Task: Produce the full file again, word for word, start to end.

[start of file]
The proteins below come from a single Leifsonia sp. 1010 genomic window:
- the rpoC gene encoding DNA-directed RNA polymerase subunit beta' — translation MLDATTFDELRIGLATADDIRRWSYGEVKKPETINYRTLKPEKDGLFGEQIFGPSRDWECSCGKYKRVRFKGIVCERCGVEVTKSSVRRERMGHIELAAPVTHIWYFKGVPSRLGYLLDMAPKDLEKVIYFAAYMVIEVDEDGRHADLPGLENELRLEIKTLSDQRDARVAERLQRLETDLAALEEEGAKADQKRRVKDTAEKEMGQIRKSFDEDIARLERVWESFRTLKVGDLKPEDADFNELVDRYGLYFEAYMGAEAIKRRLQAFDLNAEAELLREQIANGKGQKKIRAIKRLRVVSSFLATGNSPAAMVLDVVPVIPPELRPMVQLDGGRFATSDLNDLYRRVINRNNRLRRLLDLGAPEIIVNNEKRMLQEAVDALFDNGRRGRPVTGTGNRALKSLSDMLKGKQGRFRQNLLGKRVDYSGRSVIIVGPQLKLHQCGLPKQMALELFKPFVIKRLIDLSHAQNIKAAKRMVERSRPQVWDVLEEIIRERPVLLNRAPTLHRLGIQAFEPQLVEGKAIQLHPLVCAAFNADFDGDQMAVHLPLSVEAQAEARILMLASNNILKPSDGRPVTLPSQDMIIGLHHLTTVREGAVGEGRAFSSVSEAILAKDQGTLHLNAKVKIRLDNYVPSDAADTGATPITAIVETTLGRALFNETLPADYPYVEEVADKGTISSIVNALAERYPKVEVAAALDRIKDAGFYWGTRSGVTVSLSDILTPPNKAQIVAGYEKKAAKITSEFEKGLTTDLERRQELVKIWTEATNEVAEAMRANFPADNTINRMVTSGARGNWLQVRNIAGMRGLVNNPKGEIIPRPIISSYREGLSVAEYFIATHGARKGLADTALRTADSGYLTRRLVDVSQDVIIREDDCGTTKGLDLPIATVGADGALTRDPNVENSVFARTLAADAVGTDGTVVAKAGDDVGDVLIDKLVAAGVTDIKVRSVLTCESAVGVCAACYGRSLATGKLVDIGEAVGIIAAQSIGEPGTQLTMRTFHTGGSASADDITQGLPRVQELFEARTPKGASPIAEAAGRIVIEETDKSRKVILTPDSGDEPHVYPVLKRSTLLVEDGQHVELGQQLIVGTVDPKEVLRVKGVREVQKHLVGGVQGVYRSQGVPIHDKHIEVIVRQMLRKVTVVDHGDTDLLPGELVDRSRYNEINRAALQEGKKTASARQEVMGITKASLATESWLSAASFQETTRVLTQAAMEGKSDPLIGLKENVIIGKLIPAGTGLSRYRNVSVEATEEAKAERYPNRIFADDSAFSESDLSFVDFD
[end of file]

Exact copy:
The proteins below come from a single Leifsonia sp. 1010 genomic window:
- the rpoC gene encoding DNA-directed RNA polymerase subunit beta' — translation MLDATTFDELRIGLATADDIRRWSYGEVKKPETINYRTLKPEKDGLFGEQIFGPSRDWECSCGKYKRVRFKGIVCERCGVEVTKSSVRRERMGHIELAAPVTHIWYFKGVPSRLGYLLDMAPKDLEKVIYFAAYMVIEVDEDGRHADLPGLENELRLEIKTLSDQRDARVAERLQRLETDLAALEEEGAKADQKRRVKDTAEKEMGQIRKSFDEDIARLERVWESFRTLKVGDLKPEDADFNELVDRYGLYFEAYMGAEAIKRRLQAFDLNAEAELLREQIANGKGQKKIRAIKRLRVVSSFLATGNSPAAMVLDVVPVIPPELRPMVQLDGGRFATSDLNDLYRRVINRNNRLRRLLDLGAPEIIVNNEKRMLQEAVDALFDNGRRGRPVTGTGNRALKSLSDMLKGKQGRFRQNLLGKRVDYSGRSVIIVGPQLKLHQCGLPKQMALELFKPFVIKRLIDLSHAQNIKAAKRMVERSRPQVWDVLEEIIRERPVLLNRAPTLHRLGIQAFEPQLVEGKAIQLHPLVCAAFNADFDGDQMAVHLPLSVEAQAEARILMLASNNILKPSDGRPVTLPSQDMIIGLHHLTTVREGAVGEGRAFSSVSEAILAKDQGTLHLNAKVKIRLDNYVPSDAADTGATPITAIVETTLGRALFNETLPADYPYVEEVADKGTISSIVNALAERYPKVEVAAALDRIKDAGFYWGTRSGVTVSLSDILTPPNKAQIVAGYEKKAAKITSEFEKGLTTDLERRQELVKIWTEATNEVAEAMRANFPADNTINRMVTSGARGNWLQVRNIAGMRGLVNNPKGEIIPRPIISSYREGLSVAEYFIATHGARKGLADTALRTADSGYLTRRLVDVSQDVIIREDDCGTTKGLDLPIATVGADGALTRDPNVENSVFARTLAADAVGTDGTVVAKAGDDVGDVLIDKLVAAGVTDIKVRSVLTCESAVGVCAACYGRSLATGKLVDIGEAVGIIAAQSIGEPGTQLTMRTFHTGGSASADDITQGLPRVQELFEARTPKGASPIAEAAGRIVIEETDKSRKVILTPDSGDEPHVYPVLKRSTLLVEDGQHVELGQQLIVGTVDPKEVLRVKGVREVQKHLVGGVQGVYRSQGVPIHDKHIEVIVRQMLRKVTVVDHGDTDLLPGELVDRSRYNEINRAALQEGKKTASARQEVMGITKASLATESWLSAASFQETTRVLTQAAMEGKSDPLIGLKENVIIGKLIPAGTGLSRYRNVSVEATEEAKAERYPNRIFADDSAFSESDLSFVDFD